Cardinal Kasper Evokes a Time “After Francis”

Source: FSSPX News

During a recent interview granted to journalists from Latium, Italy, Cardinal Walter Kasper spoke very freely of the results of the current pontificate, as well as the prospects for the future of the progressive reform of the Church that the “synod on synodality” intends to implement.

In the light of history, Cardinal Walter Kasper is not the one who contributed the least to the election of Jorge Maria Bergoglio to the sovereign pontificate. He was helped in this by several of his colleagues who saw in the high prelate Argentinian well before 2013 the ideal figure to accomplish a reform of the Church in a way that is not very favorable to Tradition.

It is also interesting to note the analysis developed by the progressive theologian in mid-December 2022, during a meeting with the Order of Journalists of Lazio devoted to Pope Francis’s pontificate.

For the cardinal, the mechanism set in motion by the synod will probably not be concluded by Pope Francis. “Such a process of transformation cannot be achieved overnight, it takes time, a little like taking a long breath. This cannot be done in a single pontificate, it will take two or three,” he explains.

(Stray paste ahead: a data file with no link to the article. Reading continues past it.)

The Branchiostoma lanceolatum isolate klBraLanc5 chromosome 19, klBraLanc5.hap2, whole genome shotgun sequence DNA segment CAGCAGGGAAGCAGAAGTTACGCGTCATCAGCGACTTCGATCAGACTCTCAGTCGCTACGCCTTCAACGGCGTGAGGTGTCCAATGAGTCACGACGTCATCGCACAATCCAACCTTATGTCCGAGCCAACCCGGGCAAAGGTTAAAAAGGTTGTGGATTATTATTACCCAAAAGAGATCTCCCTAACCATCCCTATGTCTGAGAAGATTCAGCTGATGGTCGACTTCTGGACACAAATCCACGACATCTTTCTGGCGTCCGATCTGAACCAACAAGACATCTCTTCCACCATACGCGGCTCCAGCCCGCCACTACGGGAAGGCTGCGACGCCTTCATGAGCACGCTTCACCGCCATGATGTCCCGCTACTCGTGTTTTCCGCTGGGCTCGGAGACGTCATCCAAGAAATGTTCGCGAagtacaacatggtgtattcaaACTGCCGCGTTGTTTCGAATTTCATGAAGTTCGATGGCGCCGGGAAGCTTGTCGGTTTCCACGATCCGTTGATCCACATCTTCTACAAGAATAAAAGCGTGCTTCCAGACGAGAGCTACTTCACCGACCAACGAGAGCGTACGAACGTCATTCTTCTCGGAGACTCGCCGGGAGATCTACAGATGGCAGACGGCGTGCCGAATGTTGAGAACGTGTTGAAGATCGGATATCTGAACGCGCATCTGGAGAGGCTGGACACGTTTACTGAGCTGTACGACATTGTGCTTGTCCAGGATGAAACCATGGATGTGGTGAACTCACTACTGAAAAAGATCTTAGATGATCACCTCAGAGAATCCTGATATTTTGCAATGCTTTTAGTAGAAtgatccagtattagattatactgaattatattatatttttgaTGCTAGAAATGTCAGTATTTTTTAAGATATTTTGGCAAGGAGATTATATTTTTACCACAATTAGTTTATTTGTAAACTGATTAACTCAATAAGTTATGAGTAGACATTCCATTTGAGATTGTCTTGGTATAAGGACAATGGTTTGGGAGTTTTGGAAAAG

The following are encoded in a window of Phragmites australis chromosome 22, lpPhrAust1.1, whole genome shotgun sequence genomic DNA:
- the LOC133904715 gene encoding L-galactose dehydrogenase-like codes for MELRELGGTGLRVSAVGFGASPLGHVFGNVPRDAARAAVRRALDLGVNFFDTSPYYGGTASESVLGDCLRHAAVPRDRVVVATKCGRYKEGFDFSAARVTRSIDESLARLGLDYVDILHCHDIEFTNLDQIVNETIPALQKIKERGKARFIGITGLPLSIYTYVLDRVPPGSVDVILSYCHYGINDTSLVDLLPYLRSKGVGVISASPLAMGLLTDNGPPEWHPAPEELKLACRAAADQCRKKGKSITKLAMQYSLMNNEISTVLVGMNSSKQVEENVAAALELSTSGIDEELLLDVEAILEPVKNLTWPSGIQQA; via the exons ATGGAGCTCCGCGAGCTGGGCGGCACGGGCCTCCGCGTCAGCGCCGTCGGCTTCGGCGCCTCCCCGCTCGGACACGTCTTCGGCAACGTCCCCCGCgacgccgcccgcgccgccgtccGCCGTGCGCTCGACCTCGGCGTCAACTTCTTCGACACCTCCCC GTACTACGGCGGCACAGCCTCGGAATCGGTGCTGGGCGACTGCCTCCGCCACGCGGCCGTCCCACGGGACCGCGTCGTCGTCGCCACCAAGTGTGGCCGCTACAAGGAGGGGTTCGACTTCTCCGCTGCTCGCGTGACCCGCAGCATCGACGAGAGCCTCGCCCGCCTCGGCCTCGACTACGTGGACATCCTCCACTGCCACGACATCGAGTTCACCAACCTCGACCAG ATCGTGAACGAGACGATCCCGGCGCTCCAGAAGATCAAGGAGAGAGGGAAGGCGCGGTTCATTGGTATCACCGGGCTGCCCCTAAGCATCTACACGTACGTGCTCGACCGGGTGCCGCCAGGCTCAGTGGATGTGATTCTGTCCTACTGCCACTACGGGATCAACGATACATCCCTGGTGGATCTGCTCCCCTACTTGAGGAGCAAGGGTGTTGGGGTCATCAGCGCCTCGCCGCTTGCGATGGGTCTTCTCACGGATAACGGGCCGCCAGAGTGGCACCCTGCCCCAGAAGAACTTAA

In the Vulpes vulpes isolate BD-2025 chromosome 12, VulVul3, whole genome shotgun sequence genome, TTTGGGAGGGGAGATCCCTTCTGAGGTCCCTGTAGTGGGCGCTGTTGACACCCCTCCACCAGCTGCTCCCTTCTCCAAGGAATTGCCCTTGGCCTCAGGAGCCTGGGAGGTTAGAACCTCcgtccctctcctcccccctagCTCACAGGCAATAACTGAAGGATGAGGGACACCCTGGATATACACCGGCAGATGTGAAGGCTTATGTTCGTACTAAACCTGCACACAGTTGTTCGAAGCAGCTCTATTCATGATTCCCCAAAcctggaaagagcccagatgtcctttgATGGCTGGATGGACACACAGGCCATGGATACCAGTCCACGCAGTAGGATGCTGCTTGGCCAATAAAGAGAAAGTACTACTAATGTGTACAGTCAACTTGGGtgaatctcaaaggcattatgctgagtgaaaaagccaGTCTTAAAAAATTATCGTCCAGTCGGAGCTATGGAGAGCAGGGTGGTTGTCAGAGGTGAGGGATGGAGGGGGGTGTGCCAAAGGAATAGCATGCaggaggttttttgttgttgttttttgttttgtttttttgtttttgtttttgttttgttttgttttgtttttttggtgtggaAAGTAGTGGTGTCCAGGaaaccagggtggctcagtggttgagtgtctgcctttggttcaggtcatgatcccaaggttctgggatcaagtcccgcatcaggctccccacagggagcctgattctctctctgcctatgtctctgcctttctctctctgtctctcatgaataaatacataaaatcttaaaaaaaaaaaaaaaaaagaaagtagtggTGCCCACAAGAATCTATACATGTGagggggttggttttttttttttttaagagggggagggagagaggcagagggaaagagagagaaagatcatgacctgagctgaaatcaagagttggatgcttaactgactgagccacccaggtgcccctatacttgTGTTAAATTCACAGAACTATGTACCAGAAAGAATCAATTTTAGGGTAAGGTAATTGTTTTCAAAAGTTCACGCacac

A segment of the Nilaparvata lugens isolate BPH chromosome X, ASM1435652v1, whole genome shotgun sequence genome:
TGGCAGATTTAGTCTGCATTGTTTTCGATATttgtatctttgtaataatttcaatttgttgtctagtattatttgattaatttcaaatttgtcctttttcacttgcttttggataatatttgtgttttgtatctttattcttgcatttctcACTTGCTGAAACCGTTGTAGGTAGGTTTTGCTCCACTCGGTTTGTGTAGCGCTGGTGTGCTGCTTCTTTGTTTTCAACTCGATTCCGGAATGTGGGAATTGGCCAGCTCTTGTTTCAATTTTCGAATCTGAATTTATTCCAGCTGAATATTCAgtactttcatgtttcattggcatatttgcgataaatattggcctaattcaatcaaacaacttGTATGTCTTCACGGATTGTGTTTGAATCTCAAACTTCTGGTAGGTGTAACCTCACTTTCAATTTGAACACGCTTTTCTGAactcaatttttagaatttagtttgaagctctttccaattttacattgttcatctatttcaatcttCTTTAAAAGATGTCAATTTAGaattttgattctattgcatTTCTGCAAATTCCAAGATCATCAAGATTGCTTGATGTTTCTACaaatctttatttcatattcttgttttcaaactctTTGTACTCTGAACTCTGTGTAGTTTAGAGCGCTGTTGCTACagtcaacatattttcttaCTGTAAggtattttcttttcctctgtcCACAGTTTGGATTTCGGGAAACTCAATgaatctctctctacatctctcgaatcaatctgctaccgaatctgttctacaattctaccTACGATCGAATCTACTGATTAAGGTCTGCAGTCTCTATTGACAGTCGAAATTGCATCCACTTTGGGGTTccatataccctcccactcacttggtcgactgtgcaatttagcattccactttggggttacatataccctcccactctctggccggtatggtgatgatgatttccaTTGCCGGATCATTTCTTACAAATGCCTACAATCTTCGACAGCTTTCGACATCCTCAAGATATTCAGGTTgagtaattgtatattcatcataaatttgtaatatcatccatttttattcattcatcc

This is a way of also recognizing the disruptive nature of a synod called to upset whole sections of Christian ethics and ecclesiology.

Kasper rejoices in the fact that faith and doctrine are not the priority of the current pontificate. “In Praedicate Evangelium [the document on the reform of the Curia promulgated by Pope Francis, ed.] the Dicastery for Evangelization took precedence over the Dicastery for the Doctrine of the Faith.”

“We no longer preach the God who threatens, condemns, and punishes, but a God who welcomes, accepts, forgives, and reconciles in love. It's a new tone, which is good for the Church, even if not everyone likes it.”

It is not a new tone and its effects have been felt in the Church for nearly 60 years. It is moreover quite surprising to see that, a few moments later, the cardinal went on to deplore the “identity crisis” that Catholicism is going through, without being able to see in it the necessary link with the putting the faith and its principles on hold.

Nevertheless, the high German prelate recognizes that such reformism is far from self-evident. “Pope Francis is in a difficult situation. On the one hand there are the fundamentalist conservatives, on the other the ideological progressives.” That’s one way to look at the ambiguity of the current pontificate.

Because this concerns the almost 10-year-record of an unprecedented papacy which appears implicitly in Cardinal Kasper’s interview with the Latium journalists, a record for which he himself is accountable and which primarily concerns him, for having been the principal agent of the 2013 election.

“The success of the current pontificate will be achieved through Pope Francis’s successors,” warns the theologian who hopes that the current reign “is not an accident, but the beginning of a new era.”

And the President Emeritus of the Pontifical Council for Promoting Christian Unity confides, by way of conclusion: “I hope that we can keep Pope Francis for a few more years.”